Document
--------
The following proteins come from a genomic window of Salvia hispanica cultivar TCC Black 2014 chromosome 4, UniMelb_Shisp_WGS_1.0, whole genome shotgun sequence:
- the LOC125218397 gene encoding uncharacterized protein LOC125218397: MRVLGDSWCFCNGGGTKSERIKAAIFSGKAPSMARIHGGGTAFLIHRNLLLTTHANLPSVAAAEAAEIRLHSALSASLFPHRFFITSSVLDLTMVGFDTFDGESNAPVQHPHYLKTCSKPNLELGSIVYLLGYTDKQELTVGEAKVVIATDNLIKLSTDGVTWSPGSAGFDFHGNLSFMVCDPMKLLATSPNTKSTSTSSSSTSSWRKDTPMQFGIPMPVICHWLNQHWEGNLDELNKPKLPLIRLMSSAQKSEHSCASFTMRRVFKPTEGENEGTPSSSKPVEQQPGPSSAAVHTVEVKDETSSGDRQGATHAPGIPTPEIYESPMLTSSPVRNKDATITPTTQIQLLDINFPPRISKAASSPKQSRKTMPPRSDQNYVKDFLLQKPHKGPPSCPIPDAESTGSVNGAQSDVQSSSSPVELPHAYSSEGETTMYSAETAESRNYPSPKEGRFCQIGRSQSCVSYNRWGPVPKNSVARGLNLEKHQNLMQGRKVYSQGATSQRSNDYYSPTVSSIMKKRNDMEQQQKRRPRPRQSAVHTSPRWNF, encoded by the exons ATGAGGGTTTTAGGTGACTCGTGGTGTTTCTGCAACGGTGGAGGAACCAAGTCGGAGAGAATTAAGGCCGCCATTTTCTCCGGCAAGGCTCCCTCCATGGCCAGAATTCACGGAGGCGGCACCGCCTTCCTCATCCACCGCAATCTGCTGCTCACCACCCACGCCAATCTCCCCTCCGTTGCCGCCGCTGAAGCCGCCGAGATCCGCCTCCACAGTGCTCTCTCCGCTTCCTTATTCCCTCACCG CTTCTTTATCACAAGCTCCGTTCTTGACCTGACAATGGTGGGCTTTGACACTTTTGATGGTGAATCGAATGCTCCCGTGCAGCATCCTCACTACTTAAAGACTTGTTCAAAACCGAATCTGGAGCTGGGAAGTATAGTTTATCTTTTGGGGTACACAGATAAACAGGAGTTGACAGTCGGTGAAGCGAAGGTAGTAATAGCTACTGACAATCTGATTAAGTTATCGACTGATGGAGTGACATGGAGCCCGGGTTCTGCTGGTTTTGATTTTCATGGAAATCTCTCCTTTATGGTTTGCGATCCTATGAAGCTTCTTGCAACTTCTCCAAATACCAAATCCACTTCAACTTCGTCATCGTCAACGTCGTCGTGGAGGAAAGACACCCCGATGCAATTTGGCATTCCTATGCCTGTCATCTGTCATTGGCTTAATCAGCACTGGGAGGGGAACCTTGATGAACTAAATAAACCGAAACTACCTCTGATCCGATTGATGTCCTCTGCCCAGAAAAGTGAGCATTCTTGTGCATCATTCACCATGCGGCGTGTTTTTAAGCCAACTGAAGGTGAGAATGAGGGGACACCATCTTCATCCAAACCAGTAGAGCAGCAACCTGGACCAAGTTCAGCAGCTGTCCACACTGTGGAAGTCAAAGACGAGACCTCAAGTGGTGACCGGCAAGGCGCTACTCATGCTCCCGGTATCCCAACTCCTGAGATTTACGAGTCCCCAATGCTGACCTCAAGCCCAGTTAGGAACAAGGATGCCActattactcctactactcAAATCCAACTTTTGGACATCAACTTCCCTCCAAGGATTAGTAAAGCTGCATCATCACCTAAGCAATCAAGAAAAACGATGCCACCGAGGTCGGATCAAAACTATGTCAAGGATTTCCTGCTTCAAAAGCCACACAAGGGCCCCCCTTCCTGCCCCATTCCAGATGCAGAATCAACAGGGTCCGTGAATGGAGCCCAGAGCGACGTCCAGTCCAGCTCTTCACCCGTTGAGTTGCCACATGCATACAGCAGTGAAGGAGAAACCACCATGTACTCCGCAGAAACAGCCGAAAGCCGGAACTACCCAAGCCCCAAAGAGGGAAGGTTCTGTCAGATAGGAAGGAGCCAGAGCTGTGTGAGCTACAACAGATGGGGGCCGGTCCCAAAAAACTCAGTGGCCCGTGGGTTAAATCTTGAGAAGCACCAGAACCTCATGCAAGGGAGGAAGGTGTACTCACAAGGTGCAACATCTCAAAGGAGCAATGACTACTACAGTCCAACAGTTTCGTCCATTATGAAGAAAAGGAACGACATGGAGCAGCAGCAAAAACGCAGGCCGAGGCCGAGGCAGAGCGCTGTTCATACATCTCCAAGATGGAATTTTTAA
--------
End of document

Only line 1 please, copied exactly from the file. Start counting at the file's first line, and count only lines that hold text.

The following proteins come from a genomic window of Salvia hispanica cultivar TCC Black 2014 chromosome 4, UniMelb_Shisp_WGS_1.0, whole genome shotgun sequence: